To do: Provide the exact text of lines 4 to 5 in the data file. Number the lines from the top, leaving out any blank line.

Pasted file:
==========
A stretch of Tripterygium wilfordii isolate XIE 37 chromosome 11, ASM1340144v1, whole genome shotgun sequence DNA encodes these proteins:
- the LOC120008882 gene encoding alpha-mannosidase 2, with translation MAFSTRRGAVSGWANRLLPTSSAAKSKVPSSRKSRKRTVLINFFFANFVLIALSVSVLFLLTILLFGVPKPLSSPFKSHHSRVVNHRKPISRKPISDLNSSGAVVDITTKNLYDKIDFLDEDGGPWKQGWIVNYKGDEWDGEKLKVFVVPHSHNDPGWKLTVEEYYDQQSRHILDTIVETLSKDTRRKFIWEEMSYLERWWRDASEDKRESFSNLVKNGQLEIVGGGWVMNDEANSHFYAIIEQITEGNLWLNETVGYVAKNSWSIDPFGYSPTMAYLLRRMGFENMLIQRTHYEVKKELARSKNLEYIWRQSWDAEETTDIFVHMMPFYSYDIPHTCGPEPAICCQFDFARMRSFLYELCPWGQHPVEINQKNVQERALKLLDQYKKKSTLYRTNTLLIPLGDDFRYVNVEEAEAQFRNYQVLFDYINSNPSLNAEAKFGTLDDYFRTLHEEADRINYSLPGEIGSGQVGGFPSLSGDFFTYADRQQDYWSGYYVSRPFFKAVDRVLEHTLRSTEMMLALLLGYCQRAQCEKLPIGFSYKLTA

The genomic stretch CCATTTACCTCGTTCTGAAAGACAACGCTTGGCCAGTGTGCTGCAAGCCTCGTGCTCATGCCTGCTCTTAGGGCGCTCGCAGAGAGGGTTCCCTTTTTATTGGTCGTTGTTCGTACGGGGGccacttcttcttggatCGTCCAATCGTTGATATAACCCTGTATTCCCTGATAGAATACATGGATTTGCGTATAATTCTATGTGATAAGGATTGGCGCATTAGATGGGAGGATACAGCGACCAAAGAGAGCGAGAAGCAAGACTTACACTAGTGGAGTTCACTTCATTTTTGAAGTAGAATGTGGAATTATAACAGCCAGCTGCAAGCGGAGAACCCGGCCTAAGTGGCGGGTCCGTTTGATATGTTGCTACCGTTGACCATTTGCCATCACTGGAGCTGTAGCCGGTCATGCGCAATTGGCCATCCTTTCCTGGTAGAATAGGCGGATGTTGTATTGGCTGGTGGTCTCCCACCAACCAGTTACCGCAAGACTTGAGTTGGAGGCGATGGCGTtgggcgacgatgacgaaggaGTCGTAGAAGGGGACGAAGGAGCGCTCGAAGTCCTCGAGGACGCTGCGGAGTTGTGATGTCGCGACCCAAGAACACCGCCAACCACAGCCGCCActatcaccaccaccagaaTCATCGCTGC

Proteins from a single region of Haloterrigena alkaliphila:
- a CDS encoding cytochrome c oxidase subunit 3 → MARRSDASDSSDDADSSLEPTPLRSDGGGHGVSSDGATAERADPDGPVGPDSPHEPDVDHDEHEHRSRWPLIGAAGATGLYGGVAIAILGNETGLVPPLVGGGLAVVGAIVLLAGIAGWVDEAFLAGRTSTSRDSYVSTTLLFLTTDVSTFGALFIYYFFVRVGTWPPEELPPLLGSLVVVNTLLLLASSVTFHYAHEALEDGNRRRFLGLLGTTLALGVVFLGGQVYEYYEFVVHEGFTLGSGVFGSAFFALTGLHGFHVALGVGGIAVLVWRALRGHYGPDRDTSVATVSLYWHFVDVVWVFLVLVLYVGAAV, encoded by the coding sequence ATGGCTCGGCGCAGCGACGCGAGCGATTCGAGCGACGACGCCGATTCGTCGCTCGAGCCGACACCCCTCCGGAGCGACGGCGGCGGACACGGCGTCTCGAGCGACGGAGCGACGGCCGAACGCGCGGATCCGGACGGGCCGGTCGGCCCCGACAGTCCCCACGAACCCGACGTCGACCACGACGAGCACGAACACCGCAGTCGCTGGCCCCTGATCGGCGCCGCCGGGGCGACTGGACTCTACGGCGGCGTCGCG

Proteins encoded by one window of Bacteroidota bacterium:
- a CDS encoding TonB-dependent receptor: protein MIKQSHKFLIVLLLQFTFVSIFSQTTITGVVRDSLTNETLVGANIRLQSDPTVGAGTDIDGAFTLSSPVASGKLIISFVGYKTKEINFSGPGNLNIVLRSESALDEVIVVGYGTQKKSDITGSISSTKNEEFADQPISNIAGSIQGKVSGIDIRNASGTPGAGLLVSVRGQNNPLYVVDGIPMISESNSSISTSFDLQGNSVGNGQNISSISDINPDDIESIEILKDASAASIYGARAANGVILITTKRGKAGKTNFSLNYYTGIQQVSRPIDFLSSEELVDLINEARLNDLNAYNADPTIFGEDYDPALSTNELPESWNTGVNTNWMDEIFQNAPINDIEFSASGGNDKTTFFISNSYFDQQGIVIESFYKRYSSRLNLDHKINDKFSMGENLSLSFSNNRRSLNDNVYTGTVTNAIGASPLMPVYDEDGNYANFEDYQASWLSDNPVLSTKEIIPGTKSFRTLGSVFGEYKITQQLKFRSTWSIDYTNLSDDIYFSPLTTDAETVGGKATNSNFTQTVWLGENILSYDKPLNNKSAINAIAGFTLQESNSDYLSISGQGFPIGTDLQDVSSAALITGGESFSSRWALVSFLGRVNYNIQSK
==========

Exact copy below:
Proteins from a single region of Haloterrigena alkaliphila:
- a CDS encoding cytochrome c oxidase subunit 3 → MARRSDASDSSDDADSSLEPTPLRSDGGGHGVSSDGATAERADPDGPVGPDSPHEPDVDHDEHEHRSRWPLIGAAGATGLYGGVAIAILGNETGLVPPLVGGGLAVVGAIVLLAGIAGWVDEAFLAGRTSTSRDSYVSTTLLFLTTDVSTFGALFIYYFFVRVGTWPPEELPPLLGSLVVVNTLLLLASSVTFHYAHEALEDGNRRRFLGLLGTTLALGVVFLGGQVYEYYEFVVHEGFTLGSGVFGSAFFALTGLHGFHVALGVGGIAVLVWRALRGHYGPDRDTSVATVSLYWHFVDVVWVFLVLVLYVGAAV, encoded by the coding sequence ATGGCTCGGCGCAGCGACGCGAGCGATTCGAGCGACGACGCCGATTCGTCGCTCGAGCCGACACCCCTCCGGAGCGACGGCGGCGGACACGGCGTCTCGAGCGACGGAGCGACGGCCGAACGCGCGGATCCGGACGGGCCGGTCGGCCCCGACAGTCCCCACGAACCCGACGTCGACCACGACGAGCACGAACACCGCAGTCGCTGGCCCCTGATCGGCGCCGCCGGGGCGACTGGACTCTACGGCGGCGTCGCG